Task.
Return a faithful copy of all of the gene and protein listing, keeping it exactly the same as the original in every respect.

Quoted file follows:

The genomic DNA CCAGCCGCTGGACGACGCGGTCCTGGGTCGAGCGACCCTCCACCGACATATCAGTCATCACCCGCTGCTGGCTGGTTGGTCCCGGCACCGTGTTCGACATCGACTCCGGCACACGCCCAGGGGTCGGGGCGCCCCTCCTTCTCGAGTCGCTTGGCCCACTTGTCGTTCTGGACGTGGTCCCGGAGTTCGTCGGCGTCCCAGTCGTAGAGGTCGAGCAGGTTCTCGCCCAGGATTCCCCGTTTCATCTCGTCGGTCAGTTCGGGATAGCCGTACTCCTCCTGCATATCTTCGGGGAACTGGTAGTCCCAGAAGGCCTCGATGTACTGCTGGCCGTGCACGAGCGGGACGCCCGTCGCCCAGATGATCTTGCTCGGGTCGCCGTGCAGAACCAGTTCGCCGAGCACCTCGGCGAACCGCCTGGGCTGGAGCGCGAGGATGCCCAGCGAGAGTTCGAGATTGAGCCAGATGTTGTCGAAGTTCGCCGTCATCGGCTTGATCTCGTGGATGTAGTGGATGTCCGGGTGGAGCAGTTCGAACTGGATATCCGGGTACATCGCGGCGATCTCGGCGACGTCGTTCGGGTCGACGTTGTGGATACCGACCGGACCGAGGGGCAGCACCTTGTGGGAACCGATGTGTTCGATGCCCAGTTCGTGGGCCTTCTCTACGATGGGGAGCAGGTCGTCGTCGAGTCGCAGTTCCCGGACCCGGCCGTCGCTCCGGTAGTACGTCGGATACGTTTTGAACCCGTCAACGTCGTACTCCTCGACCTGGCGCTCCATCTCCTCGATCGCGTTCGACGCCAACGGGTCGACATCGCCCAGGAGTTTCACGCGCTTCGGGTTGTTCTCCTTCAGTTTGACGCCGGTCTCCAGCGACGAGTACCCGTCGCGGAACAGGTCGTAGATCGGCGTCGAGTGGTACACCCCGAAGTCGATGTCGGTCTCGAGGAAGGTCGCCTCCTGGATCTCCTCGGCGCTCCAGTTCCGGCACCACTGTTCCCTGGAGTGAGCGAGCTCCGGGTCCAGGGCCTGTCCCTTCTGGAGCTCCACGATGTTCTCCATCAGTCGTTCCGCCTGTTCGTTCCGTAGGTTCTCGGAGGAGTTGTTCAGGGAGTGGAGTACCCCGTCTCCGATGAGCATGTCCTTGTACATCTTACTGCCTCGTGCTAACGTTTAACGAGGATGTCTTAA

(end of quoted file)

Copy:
The genomic DNA CCAGCCGCTGGACGACGCGGTCCTGGGTCGAGCGACCCTCCACCGACATATCAGTCATCACCCGCTGCTGGCTGGTTGGTCCCGGCACCGTGTTCGACATCGACTCCGGCACACGCCCAGGGGTCGGGGCGCCCCTCCTTCTCGAGTCGCTTGGCCCACTTGTCGTTCTGGACGTGGTCCCGGAGTTCGTCGGCGTCCCAGTCGTAGAGGTCGAGCAGGTTCTCGCCCAGGATTCCCCGTTTCATCTCGTCGGTCAGTTCGGGATAGCCGTACTCCTCCTGCATATCTTCGGGGAACTGGTAGTCCCAGAAGGCCTCGATGTACTGCTGGCCGTGCACGAGCGGGACGCCCGTCGCCCAGATGATCTTGCTCGGGTCGCCGTGCAGAACCAGTTCGCCGAGCACCTCGGCGAACCGCCTGGGCTGGAGCGCGAGGATGCCCAGCGAGAGTTCGAGATTGAGCCAGATGTTGTCGAAGTTCGCCGTCATCGGCTTGATCTCGTGGATGTAGTGGATGTCCGGGTGGAGCAGTTCGAACTGGATATCCGGGTACATCGCGGCGATCTCGGCGACGTCGTTCGGGTCGACGTTGTGGATACCGACCGGACCGAGGGGCAGCACCTTGTGGGAACCGATGTGTTCGATGCCCAGTTCGTGGGCCTTCTCTACGATGGGGAGCAGGTCGTCGTCGAGTCGCAGTTCCCGGACCCGGCCGTCGCTCCGGTAGTACGTCGGATACGTTTTGAACCCGTCAACGTCGTACTCCTCGACCTGGCGCTCCATCTCCTCGATCGCGTTCGACGCCAACGGGTCGACATCGCCCAGGAGTTTCACGCGCTTCGGGTTGTTCTCCTTCAGTTTGACGCCGGTCTCCAGCGACGAGTACCCGTCGCGGAACAGGTCGTAGATCGGCGTCGAGTGGTACACCCCGAAGTCGATGTCGGTCTCGAGGAAGGTCGCCTCCTGGATCTCCTCGGCGCTCCAGTTCCGGCACCACTGTTCCCTGGAGTGAGCGAGCTCCGGGTCCAGGGCCTGTCCCTTCTGGAGCTCCACGATGTTCTCCATCAGTCGTTCCGCCTGTTCGTTCCGTAGGTTCTCGGAGGAGTTGTTCAGGGAGTGGAGTACCCCGTCTCCGATGAGCATGTCCTTGTACATCTTACTGCCTCGTGCTAACGTTTAACGAGGATGTCTTAA